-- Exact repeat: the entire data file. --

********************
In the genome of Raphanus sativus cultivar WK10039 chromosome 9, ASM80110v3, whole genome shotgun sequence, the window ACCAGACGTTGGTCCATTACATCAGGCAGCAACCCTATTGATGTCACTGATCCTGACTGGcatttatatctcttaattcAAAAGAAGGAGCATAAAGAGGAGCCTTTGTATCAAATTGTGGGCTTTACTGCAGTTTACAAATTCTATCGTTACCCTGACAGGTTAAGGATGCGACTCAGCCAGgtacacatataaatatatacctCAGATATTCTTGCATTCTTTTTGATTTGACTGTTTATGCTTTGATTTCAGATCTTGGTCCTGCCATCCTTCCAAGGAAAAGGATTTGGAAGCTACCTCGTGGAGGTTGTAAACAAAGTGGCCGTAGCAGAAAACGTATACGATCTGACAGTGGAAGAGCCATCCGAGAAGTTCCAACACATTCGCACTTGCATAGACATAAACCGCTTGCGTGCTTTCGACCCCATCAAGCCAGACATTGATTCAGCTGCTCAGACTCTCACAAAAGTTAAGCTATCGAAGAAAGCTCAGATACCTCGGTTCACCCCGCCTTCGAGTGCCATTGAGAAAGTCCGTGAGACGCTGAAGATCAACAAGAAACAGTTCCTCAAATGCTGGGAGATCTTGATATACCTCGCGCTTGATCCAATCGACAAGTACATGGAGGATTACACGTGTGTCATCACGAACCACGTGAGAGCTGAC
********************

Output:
In the genome of Raphanus sativus cultivar WK10039 chromosome 9, ASM80110v3, whole genome shotgun sequence, the window ACCAGACGTTGGTCCATTACATCAGGCAGCAACCCTATTGATGTCACTGATCCTGACTGGcatttatatctcttaattcAAAAGAAGGAGCATAAAGAGGAGCCTTTGTATCAAATTGTGGGCTTTACTGCAGTTTACAAATTCTATCGTTACCCTGACAGGTTAAGGATGCGACTCAGCCAGgtacacatataaatatatacctCAGATATTCTTGCATTCTTTTTGATTTGACTGTTTATGCTTTGATTTCAGATCTTGGTCCTGCCATCCTTCCAAGGAAAAGGATTTGGAAGCTACCTCGTGGAGGTTGTAAACAAAGTGGCCGTAGCAGAAAACGTATACGATCTGACAGTGGAAGAGCCATCCGAGAAGTTCCAACACATTCGCACTTGCATAGACATAAACCGCTTGCGTGCTTTCGACCCCATCAAGCCAGACATTGATTCAGCTGCTCAGACTCTCACAAAAGTTAAGCTATCGAAGAAAGCTCAGATACCTCGGTTCACCCCGCCTTCGAGTGCCATTGAGAAAGTCCGTGAGACGCTGAAGATCAACAAGAAACAGTTCCTCAAATGCTGGGAGATCTTGATATACCTCGCGCTTGATCCAATCGACAAGTACATGGAGGATTACACGTGTGTCATCACGAACCACGTGAGAGCTGAC